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Gabon became independent from France on 17 August 1960. Léon M'ba became the first Gabonese head of state in 1961. He introduced a one-party state, which was continued by his successor El Hadj Bongo Ondimba (since 1967). Only members of the Parti Démocratique gabonais (PDG) could take part in elections.

President africa Bongo was re-elected in 1973, 1980, and 1986 - without any opposition - with 99% of the votes. In the early 1980s, opposition to the one-party system manifested itself in the formation of the Mouvement de Redressement National (Morena). After coup attempts and strikes, a new constitution was drafted in 1990, providing for multi-party elections. In early 1994, President Bongo admitted the opposition to the government. The opposition, united in the Haut Conseil de Résistance (HCR), reached an agreement with the PDG in the "Paris Accords", which provided for democratisation and the holding of parliamentary and local elections. In the first parliamentary elections in 1996, the PDG won an absolute majority and President Bongo's party again won a large majority in the parliamentary elections in December 2001.

In the presidential elections of December 1998 and November 2005, President Omar Bongo won 66.9% and 79.2% of the votes respectively. He is the longest-reigning head of state in Africa and thus the "doyen" of African presidents. In December 2006, his party also won the presidential elections. In June 2009, Omar Bongo died during treatment in a Spanish clinic. Ali Ben Bongo, son of the deceased president, won the September 2009 presidential election. In December 2011, Bongo's PDG won 95% of the parliamentary seats, with the opposition claiming fraud. In 2012, Gabon hosts the Africa Cup alongside Equatorial Guinea. In February 2013, French police search former President Omar Bongo's villa in Nice for incriminating material in connection with a corruption investigation. In 2015, the ban on the opposition party (UN) is lifted. In August 2016, presidential elections were held in which both incumbent President Ali Bongo and his challenger Jean Peng claimed victory. On 31 August, the electoral commission declared Bongo the winner. This leads to many protests in September 2016. In December 2016, parliamentary elections are postponed due to lack of funds. In February 2017, it is reported that Gabon has lost 80% of its elephant population in the last ten years.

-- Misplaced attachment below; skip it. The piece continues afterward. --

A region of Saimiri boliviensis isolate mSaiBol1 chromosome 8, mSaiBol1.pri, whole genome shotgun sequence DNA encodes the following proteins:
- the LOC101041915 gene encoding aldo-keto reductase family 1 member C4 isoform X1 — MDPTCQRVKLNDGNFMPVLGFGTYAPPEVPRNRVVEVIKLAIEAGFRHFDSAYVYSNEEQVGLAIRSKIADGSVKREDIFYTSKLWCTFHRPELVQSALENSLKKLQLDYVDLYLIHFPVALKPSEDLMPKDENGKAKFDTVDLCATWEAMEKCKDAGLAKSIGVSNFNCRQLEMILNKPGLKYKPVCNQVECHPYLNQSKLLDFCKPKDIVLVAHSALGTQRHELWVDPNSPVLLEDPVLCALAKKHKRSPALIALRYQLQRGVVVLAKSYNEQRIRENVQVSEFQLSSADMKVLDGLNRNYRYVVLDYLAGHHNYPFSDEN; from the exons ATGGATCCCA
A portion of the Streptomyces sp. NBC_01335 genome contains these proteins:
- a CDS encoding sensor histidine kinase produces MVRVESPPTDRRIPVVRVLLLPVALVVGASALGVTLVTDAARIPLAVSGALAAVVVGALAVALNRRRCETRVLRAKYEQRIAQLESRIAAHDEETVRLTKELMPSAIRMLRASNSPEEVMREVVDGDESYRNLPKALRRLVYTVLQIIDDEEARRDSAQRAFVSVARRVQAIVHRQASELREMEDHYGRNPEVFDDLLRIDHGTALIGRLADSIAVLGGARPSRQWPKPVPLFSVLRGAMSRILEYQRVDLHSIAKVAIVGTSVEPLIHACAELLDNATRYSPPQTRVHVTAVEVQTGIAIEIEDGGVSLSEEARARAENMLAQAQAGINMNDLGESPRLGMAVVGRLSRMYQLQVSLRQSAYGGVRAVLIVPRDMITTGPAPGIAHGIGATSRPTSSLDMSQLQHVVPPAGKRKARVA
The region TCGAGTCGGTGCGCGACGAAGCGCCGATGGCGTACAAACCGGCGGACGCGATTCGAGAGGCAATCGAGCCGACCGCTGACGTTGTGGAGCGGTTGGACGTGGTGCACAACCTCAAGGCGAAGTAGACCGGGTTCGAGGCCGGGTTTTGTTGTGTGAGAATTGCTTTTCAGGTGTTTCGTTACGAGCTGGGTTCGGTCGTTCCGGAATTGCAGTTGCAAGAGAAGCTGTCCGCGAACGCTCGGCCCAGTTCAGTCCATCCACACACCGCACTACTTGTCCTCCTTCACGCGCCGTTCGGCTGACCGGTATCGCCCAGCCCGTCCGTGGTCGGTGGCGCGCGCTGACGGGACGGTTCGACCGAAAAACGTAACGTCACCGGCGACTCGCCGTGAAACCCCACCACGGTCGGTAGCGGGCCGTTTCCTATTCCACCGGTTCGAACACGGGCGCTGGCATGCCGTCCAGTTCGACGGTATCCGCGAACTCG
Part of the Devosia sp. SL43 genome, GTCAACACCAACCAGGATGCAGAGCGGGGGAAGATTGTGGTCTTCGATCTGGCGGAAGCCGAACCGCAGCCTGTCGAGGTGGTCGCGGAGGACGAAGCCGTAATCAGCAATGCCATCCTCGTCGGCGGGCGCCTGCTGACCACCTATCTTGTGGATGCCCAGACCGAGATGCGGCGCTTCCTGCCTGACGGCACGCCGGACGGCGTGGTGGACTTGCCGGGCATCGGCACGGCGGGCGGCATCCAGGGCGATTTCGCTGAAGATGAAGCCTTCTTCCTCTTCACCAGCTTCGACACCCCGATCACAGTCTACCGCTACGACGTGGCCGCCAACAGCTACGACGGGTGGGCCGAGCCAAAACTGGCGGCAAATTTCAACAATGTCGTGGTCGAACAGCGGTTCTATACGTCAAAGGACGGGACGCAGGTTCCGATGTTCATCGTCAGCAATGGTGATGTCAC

In late 2018, Bongo is treated abroad for the effects of a stroke. In January 2019, a group of lower-ranking officers attempt a coup against President Bongo, shortly before he returns from medical treatment abroad. The coup is unsuccessful. In July 2020, Rose Christiane Ossouka Raponda is appointed Prime Minister.


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Last updated June 2024
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